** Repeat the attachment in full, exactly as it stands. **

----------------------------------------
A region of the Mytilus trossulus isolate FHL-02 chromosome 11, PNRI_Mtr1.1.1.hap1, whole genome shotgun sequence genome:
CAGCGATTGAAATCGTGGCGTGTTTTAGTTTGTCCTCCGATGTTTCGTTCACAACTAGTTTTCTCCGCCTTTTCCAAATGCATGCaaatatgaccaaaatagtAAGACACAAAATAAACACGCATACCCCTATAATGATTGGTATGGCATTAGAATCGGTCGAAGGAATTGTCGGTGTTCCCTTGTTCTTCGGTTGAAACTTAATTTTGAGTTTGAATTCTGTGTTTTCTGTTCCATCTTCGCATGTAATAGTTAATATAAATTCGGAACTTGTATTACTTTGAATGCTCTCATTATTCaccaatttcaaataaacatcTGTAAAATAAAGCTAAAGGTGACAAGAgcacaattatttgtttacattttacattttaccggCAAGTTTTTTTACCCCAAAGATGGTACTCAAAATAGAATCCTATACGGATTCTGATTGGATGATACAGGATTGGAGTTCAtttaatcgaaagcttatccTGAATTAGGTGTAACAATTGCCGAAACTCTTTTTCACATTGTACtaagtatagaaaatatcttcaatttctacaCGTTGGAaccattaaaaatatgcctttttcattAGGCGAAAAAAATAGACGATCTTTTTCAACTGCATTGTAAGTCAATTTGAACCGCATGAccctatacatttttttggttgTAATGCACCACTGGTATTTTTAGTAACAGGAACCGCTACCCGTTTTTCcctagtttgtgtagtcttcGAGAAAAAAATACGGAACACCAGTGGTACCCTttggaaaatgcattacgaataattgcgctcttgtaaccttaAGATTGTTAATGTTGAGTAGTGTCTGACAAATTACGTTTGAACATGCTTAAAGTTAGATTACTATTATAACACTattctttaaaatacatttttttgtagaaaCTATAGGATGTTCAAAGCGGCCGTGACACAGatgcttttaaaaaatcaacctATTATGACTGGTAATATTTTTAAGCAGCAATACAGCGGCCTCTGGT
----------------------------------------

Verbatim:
A region of the Mytilus trossulus isolate FHL-02 chromosome 11, PNRI_Mtr1.1.1.hap1, whole genome shotgun sequence genome:
CAGCGATTGAAATCGTGGCGTGTTTTAGTTTGTCCTCCGATGTTTCGTTCACAACTAGTTTTCTCCGCCTTTTCCAAATGCATGCaaatatgaccaaaatagtAAGACACAAAATAAACACGCATACCCCTATAATGATTGGTATGGCATTAGAATCGGTCGAAGGAATTGTCGGTGTTCCCTTGTTCTTCGGTTGAAACTTAATTTTGAGTTTGAATTCTGTGTTTTCTGTTCCATCTTCGCATGTAATAGTTAATATAAATTCGGAACTTGTATTACTTTGAATGCTCTCATTATTCaccaatttcaaataaacatcTGTAAAATAAAGCTAAAGGTGACAAGAgcacaattatttgtttacattttacattttaccggCAAGTTTTTTTACCCCAAAGATGGTACTCAAAATAGAATCCTATACGGATTCTGATTGGATGATACAGGATTGGAGTTCAtttaatcgaaagcttatccTGAATTAGGTGTAACAATTGCCGAAACTCTTTTTCACATTGTACtaagtatagaaaatatcttcaatttctacaCGTTGGAaccattaaaaatatgcctttttcattAGGCGAAAAAAATAGACGATCTTTTTCAACTGCATTGTAAGTCAATTTGAACCGCATGAccctatacatttttttggttgTAATGCACCACTGGTATTTTTAGTAACAGGAACCGCTACCCGTTTTTCcctagtttgtgtagtcttcGAGAAAAAAATACGGAACACCAGTGGTACCCTttggaaaatgcattacgaataattgcgctcttgtaaccttaAGATTGTTAATGTTGAGTAGTGTCTGACAAATTACGTTTGAACATGCTTAAAGTTAGATTACTATTATAACACTattctttaaaatacatttttttgtagaaaCTATAGGATGTTCAAAGCGGCCGTGACACAGatgcttttaaaaaatcaacctATTATGACTGGTAATATTTTTAAGCAGCAATACAGCGGCCTCTGGT